Stocks plunged again on Wednesday as investors turned their attention back to the weak global economy and Europe's debt problems. Most of the big gains that followed a Federal Reserve pledge to extend super-low interest rates vanished.
The Dow Jones industrial average fell 345 points, or 3 percent, to 10,895 in early afternoon trading. The average plummeted more than 300 points within minutes of the opening bell and was down as many as 456 points by late morning.
On Tuesday, the Dow gained 429 points after the Fed said it planned to keep interest rates extremely low at least through the middle of 2013. It was the first time the Fed announced such a timetable.
But by Wednesday, investors were focused on the pessimistic side of the Fed's announcement: The central bank expects the economy to stay weak for at least two more years.
"Investors are still trying to discern whether it's going to be a double-dip recession or just a slowdown," said Oliver Pursche, president of Gary Goldberg Financial Services.
The Standard & Poor's 500 fell 32 points, or 2.8 percent, to 1,140. The Nasdaq fell 61, or 2.5 percent, to 2,421.
Gold set yet another record price as money poured into investments considered safe at an extremely volatile time for the financial markets. Gold rose $44 per ounce to $1,787 and briefly rose to $1,800 per ounce.
The 10-year Treasury note, which has also served as a haven, also rose sharply. Its yield fell to 2.16 percent from 2.26 percent late Tuesday. It had reached a record low of 2.03 percent on Tuesday. A bond's yield falls when its price rises.
Investors have bought U.S. government debt even after S&P stripped the United States of its top credit rating, AAA, late last week.
On top of concerns about the U.S. economy, attention is still on Europe, where investors worry that Italy and Spain may be the next countries unable to repay their debts.
French President Nicolas Sarkozy cut short his vacation for emergency meetings with government minsters amid concerns that France could become the next AAA-rated country downgraded. The French CAC 40 stock index fell 5.5 percent. Societe Generale, France's second largest bank, was down more than 20 percent at one point.
The European financial system has been battered by fears about banks' holdings of bonds issued by heavily-indebted countries, such as Greece and Portugal. This week, those concerns have evolved into fears about banks' exposure to other banks, analysts say.
"It's the same game of Old Maid playing out in Europe that was played out here during the subprime mortgage crisis," said Quincy Krosby, an economist and market strategist with Prudential financial. As the contagion hits ever-larger countries, such as France, "the ramifications for the banks are more detrimental," Krosby said.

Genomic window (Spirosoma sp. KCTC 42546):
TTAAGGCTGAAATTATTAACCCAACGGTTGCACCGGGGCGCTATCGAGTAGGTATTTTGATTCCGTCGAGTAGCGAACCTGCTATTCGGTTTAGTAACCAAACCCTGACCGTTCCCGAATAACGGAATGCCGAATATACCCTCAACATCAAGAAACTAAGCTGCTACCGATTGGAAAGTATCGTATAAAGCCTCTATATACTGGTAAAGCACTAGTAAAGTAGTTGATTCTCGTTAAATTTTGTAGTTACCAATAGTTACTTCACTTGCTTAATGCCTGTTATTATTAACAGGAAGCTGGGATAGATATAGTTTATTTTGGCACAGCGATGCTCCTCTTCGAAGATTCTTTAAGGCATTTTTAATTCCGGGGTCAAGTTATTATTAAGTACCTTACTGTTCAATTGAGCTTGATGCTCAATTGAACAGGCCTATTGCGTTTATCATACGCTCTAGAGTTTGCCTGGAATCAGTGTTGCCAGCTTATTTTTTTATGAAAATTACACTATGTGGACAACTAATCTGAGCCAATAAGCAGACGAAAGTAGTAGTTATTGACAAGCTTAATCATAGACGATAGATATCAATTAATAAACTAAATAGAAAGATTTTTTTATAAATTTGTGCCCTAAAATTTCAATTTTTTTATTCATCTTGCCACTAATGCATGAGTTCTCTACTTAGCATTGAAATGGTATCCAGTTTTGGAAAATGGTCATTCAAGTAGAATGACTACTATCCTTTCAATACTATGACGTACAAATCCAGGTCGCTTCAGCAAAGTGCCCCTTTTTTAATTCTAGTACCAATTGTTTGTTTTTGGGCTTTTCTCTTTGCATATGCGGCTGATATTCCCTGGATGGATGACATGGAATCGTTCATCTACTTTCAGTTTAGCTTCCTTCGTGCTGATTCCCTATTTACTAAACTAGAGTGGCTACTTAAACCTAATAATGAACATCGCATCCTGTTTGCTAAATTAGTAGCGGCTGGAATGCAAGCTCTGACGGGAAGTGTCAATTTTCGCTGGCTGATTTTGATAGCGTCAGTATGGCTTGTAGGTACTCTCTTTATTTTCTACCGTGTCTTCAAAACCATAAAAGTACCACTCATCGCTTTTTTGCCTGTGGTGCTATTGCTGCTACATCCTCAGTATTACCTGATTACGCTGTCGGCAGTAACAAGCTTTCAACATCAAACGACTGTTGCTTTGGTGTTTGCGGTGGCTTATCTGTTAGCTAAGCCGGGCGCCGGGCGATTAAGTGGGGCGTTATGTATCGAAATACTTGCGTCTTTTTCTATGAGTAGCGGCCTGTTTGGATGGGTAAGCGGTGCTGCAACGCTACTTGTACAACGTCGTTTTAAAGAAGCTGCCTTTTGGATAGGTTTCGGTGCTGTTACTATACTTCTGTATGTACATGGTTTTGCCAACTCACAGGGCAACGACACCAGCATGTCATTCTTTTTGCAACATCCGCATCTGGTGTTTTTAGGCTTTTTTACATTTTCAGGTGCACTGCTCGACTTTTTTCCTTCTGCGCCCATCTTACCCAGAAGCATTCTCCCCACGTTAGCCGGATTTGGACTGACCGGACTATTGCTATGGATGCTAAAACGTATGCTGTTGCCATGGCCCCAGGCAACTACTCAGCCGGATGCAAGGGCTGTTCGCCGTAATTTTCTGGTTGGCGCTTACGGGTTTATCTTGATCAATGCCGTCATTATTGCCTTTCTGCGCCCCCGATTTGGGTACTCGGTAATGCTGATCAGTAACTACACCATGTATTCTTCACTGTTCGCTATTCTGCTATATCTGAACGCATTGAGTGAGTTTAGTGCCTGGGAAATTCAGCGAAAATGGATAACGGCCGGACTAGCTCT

In Asia, the concern is that higher inflation in China could lead to slower growth. Auto sales in China rose just 6.7 percent in July, on pace for a yearly slowdown from 2010 sales growth of 32 percent.
China, Brazil and other less-developed countries have provided the strongest economic growth since the world began to recover from recession in 2009.
Only 19 stocks in the S&P 500 index rose early Wednesday.
Financial stocks led the U.S. market lower. Bank of New York Mellon Corp. fell 6.8 percent after it said it will cut 1,500 jobs, or about 3 percent of its global work force, to lower costs. As a group, financial stocks in the S&P 500 fell 5.4 percent, the biggest decline of the 10 industries that make up the index.
One big reason: investors don't know how exposed U.S. banks are to the European financial system, via their ownership of debt of European countries and banks, Krosby said. From a trader's perspective, "at the end of the day, if there's one cockroach, there's a million," she said.
On Tuesday, the Dow swung 600 points in the final 90 minutes of trading, from a 205-point decline to the 429 point gain, after the Fed announcement, which also said the central bank was considering "policy tools" to help the economy. It was the Dow's 10th-best point gain.
As recently as June, the Fed had said that the slowing recovery was due to temporary factors, such as high gasoline prices and the disruption to manufacturers following Japan's March earthquake.
But on Tuesday, the central bank acknowledged those factors were only part of the reason that the economy grew at its slowest pace in the first half of this year since the recession ended in June 2009.
The statement "was essentially a full admission that the Fed had not fully gotten their arms around the permanence to the weak trends in the economy," William O'Donnell, head of U.S. Treasury strategy at RBS Securities, wrote in a report.
Economists have become more pessimistic about the U.S. recovery in the last month. Manufacturing is barely growing, people are spending less, and the job market isn't expanding fast enough to bring down unemployment.
Concerns about the global economy have overshadowed strong corporate earnings. On Wednesday, the parent of Macy's and Bloomingdale's said profits were 64 percent higher than a year ago because of strong sales. Quarterly profit was up 52 percent at Polo Ralph Lauren Corp.
Cree Inc., a maker of products used in light-emitting diodes, or LEDs, rose 14.9 percent after it reported earnings late Tuesday that were better than analysts expected.
And the Walt Disney Co. said late Tuesday that profit rose 11 percent last quarter. Stronger revenue from its ESPN sports television network and theme parks made up for lackluster box-office results. Its stock fell 9.6 percent.
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